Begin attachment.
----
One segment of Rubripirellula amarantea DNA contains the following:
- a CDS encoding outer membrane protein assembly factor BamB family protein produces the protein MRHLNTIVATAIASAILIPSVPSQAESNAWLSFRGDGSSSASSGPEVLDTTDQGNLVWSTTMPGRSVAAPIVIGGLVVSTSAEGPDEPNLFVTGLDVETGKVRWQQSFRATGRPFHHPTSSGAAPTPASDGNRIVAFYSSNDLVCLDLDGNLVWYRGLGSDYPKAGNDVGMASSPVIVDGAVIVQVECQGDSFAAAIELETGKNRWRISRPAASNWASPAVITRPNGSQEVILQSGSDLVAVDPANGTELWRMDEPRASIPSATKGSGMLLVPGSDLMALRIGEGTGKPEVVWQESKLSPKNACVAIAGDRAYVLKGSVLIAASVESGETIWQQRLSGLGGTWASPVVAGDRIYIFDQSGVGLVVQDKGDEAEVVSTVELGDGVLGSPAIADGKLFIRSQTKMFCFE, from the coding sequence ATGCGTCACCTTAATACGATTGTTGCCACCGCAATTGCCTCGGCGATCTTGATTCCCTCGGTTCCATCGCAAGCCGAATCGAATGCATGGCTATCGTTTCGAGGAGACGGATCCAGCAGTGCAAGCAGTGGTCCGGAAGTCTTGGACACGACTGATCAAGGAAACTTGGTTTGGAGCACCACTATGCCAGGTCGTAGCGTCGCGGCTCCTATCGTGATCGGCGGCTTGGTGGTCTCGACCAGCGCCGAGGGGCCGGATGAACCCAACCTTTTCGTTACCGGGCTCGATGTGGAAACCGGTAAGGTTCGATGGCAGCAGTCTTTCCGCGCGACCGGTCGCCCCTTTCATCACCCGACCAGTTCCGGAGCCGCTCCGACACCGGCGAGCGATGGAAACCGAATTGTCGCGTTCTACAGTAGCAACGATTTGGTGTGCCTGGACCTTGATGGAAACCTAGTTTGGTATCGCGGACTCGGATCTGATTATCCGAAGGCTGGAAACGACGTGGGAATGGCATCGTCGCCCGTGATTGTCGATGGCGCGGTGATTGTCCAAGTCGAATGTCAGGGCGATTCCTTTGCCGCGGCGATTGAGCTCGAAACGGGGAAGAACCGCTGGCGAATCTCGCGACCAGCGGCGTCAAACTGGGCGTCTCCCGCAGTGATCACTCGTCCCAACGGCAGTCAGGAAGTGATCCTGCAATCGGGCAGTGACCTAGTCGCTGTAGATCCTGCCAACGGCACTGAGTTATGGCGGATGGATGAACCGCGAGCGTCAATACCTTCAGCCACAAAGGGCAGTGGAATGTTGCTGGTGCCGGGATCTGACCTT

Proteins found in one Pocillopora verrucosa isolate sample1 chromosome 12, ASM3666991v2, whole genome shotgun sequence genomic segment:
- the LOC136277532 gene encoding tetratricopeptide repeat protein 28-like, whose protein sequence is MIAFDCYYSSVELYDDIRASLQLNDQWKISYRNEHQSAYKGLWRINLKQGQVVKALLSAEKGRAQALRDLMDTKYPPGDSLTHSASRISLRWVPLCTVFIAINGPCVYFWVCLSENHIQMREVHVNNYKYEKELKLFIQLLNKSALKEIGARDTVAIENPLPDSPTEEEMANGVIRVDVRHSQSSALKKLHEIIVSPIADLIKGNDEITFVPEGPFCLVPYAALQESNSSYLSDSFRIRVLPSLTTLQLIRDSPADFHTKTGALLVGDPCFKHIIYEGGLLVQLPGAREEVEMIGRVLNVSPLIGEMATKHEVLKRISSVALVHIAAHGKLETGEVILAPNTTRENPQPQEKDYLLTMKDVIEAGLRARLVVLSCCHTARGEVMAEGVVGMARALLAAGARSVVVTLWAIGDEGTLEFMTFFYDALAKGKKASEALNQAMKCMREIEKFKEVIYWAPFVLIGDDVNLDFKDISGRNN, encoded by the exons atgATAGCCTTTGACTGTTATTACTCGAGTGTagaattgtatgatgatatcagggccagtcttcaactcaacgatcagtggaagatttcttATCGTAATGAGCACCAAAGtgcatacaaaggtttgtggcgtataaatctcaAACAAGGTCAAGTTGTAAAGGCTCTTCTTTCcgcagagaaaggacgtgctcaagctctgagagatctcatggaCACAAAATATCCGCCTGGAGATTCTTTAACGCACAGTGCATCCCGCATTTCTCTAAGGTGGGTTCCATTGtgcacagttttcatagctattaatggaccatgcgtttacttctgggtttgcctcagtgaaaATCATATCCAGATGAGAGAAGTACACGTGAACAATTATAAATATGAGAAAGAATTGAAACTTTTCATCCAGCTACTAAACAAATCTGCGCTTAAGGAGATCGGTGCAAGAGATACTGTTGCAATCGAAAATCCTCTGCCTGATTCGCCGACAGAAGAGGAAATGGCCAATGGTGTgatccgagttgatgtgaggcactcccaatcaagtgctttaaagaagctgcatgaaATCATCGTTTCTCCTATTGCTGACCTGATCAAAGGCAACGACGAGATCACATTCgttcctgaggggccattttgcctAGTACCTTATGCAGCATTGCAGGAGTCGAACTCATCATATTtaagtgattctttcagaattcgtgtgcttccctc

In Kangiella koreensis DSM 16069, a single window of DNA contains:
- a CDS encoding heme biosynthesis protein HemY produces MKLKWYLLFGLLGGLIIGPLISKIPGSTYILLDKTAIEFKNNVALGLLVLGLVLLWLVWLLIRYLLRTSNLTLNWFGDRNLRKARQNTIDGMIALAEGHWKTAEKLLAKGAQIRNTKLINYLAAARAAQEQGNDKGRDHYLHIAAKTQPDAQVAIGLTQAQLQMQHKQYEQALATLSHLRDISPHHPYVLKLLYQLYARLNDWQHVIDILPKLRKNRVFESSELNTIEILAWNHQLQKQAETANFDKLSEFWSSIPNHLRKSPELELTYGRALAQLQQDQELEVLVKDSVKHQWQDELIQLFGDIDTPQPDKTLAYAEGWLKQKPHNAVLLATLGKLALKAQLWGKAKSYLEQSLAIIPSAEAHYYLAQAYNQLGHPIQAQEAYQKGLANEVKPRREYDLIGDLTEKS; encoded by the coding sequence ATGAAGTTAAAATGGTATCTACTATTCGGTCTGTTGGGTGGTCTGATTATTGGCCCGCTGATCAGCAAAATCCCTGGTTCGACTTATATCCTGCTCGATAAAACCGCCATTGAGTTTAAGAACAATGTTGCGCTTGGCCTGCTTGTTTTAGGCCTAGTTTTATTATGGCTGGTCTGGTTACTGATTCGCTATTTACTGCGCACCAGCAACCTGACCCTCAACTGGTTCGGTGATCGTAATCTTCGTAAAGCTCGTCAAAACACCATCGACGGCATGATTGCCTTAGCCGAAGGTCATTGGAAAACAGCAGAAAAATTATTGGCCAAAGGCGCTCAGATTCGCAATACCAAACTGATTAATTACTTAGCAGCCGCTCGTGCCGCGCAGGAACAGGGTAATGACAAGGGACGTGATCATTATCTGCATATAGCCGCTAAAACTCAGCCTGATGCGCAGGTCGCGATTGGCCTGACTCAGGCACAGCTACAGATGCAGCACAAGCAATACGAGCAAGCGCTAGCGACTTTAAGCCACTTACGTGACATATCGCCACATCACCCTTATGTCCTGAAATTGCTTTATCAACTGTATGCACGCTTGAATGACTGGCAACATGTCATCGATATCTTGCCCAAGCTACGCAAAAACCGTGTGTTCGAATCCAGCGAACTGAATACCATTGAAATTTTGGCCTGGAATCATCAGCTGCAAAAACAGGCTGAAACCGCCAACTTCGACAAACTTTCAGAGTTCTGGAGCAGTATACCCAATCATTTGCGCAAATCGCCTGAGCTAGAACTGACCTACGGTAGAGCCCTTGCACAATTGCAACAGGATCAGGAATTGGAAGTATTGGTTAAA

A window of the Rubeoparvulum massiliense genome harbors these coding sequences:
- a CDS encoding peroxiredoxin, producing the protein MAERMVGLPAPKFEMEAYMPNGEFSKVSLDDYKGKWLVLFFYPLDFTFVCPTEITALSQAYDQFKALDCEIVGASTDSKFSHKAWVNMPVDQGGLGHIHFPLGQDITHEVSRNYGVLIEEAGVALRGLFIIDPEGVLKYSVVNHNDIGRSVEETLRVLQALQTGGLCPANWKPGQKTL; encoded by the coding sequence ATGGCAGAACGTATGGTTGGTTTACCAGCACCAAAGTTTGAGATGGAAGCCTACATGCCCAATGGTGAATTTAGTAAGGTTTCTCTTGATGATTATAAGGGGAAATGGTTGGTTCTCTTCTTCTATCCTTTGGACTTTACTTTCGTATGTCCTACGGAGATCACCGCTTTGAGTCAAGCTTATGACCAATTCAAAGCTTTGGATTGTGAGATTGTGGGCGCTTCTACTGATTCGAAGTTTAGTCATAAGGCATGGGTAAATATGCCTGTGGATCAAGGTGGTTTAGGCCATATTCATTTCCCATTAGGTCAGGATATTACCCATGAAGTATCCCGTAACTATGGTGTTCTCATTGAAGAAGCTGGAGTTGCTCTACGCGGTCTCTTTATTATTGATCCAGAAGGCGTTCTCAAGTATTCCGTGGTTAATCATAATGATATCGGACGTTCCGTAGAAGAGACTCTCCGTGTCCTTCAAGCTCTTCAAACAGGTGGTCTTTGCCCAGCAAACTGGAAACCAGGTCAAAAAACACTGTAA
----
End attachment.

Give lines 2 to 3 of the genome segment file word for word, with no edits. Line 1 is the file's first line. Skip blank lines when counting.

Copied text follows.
- a CDS encoding outer membrane protein assembly factor BamB family protein produces the protein MRHLNTIVATAIASAILIPSVPSQAESNAWLSFRGDGSSSASSGPEVLDTTDQGNLVWSTTMPGRSVAAPIVIGGLVVSTSAEGPDEPNLFVTGLDVETGKVRWQQSFRATGRPFHHPTSSGAAPTPASDGNRIVAFYSSNDLVCLDLDGNLVWYRGLGSDYPKAGNDVGMASSPVIVDGAVIVQVECQGDSFAAAIELETGKNRWRISRPAASNWASPAVITRPNGSQEVILQSGSDLVAVDPANGTELWRMDEPRASIPSATKGSGMLLVPGSDLMALRIGEGTGKPEVVWQESKLSPKNACVAIAGDRAYVLKGSVLIAASVESGETIWQQRLSGLGGTWASPVVAGDRIYIFDQSGVGLVVQDKGDEAEVVSTVELGDGVLGSPAIADGKLFIRSQTKMFCFE, from the coding sequence ATGCGTCACCTTAATACGATTGTTGCCACCGCAATTGCCTCGGCGATCTTGATTCCCTCGGTTCCATCGCAAGCCGAATCGAATGCATGGCTATCGTTTCGAGGAGACGGATCCAGCAGTGCAAGCAGTGGTCCGGAAGTCTTGGACACGACTGATCAAGGAAACTTGGTTTGGAGCACCACTATGCCAGGTCGTAGCGTCGCGGCTCCTATCGTGATCGGCGGCTTGGTGGTCTCGACCAGCGCCGAGGGGCCGGATGAACCCAACCTTTTCGTTACCGGGCTCGATGTGGAAACCGGTAAGGTTCGATGGCAGCAGTCTTTCCGCGCGACCGGTCGCCCCTTTCATCACCCGACCAGTTCCGGAGCCGCTCCGACACCGGCGAGCGATGGAAACCGAATTGTCGCGTTCTACAGTAGCAACGATTTGGTGTGCCTGGACCTTGATGGAAACCTAGTTTGGTATCGCGGACTCGGATCTGATTATCCGAAGGCTGGAAACGACGTGGGAATGGCATCGTCGCCCGTGATTGTCGATGGCGCGGTGATTGTCCAAGTCGAATGTCAGGGCGATTCCTTTGCCGCGGCGATTGAGCTCGAAACGGGGAAGAACCGCTGGCGAATCTCGCGACCAGCGGCGTCAAACTGGGCGTCTCCCGCAGTGATCACTCGTCCCAACGGCAGTCAGGAAGTGATCCTGCAATCGGGCAGTGACCTAGTCGCTGTAGATCCTGCCAACGGCACTGAGTTATGGCGGATGGATGAACCGCGAGCGTCAATACCTTCAGCCACAAAGGGCAGTGGAATGTTGCTGGTGCCGGGATCTGACCTT

Proteins found in one Pocillopora verrucosa isolate sample1 chromosome 12, ASM3666991v2, whole genome shotgun sequence genomic segment: